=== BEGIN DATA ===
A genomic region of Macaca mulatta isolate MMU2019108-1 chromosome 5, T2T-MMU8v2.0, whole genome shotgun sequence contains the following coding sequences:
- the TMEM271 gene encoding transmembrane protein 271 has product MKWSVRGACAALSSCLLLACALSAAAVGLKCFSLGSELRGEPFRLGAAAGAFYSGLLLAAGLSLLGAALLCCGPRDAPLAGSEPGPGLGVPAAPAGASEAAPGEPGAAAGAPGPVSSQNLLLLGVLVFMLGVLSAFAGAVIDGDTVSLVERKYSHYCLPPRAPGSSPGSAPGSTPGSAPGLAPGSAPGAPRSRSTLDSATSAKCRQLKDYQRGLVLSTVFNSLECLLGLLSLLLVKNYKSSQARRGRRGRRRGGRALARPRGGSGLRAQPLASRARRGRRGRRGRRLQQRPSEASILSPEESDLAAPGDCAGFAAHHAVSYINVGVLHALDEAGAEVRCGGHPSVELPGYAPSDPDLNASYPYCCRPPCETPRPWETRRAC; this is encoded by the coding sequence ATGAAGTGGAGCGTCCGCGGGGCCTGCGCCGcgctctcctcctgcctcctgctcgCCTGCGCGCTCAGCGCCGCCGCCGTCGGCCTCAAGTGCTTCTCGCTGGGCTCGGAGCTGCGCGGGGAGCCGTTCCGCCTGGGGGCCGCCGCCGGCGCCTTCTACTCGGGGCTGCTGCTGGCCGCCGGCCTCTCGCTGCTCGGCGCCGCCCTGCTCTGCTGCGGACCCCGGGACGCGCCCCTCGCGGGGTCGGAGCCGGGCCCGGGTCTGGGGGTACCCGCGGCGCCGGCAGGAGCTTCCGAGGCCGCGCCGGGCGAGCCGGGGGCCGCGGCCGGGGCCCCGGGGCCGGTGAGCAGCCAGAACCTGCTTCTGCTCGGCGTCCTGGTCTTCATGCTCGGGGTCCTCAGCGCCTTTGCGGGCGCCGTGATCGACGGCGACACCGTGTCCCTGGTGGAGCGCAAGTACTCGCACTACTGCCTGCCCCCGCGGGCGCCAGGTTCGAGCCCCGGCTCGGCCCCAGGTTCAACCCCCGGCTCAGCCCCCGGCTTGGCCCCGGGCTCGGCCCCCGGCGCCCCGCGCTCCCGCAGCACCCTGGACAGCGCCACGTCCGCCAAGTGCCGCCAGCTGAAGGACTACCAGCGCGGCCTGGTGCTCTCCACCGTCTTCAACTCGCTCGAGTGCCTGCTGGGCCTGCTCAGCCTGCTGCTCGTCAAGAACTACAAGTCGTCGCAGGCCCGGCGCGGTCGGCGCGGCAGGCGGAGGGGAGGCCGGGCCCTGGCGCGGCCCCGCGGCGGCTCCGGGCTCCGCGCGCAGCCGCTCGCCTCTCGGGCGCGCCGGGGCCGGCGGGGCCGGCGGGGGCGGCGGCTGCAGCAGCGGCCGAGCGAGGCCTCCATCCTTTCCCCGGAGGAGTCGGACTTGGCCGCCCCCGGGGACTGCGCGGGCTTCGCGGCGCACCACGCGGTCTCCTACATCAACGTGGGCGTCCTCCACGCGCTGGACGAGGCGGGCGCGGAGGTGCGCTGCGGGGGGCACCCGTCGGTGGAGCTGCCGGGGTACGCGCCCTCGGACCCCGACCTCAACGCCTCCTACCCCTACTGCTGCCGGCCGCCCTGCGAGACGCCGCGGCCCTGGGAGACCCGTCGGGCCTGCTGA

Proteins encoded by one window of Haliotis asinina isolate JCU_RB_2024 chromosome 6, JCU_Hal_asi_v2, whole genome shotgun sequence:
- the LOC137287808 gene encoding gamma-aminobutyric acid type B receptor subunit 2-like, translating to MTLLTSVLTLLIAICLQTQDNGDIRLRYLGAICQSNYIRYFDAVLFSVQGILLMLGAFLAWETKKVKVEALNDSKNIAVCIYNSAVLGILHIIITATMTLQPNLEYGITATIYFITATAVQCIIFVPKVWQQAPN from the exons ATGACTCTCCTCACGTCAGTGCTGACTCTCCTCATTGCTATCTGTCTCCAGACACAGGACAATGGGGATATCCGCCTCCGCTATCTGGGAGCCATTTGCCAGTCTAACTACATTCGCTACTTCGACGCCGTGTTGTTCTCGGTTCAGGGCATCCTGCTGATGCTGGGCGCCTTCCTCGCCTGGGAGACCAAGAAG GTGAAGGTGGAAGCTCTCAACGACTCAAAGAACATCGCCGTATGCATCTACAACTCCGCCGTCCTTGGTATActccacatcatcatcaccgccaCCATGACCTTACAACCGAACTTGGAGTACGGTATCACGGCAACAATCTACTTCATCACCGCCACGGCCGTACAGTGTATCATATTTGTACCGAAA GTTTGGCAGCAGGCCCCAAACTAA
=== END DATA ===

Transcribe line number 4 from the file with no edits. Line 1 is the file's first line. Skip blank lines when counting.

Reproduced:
- the LOC137287808 gene encoding gamma-aminobutyric acid type B receptor subunit 2-like, translating to MTLLTSVLTLLIAICLQTQDNGDIRLRYLGAICQSNYIRYFDAVLFSVQGILLMLGAFLAWETKKVKVEALNDSKNIAVCIYNSAVLGILHIIITATMTLQPNLEYGITATIYFITATAVQCIIFVPKVWQQAPN from the exons ATGACTCTCCTCACGTCAGTGCTGACTCTCCTCATTGCTATCTGTCTCCAGACACAGGACAATGGGGATATCCGCCTCCGCTATCTGGGAGCCATTTGCCAGTCTAACTACATTCGCTACTTCGACGCCGTGTTGTTCTCGGTTCAGGGCATCCTGCTGATGCTGGGCGCCTTCCTCGCCTGGGAGACCAAGAAG GTGAAGGTGGAAGCTCTCAACGACTCAAAGAACATCGCCGTATGCATCTACAACTCCGCCGTCCTTGGTATActccacatcatcatcaccgccaCCATGACCTTACAACCGAACTTGGAGTACGGTATCACGGCAACAATCTACTTCATCACCGCCACGGCCGTACAGTGTATCATATTTGTACCGAAA GTTTGGCAGCAGGCCCCAAACTAA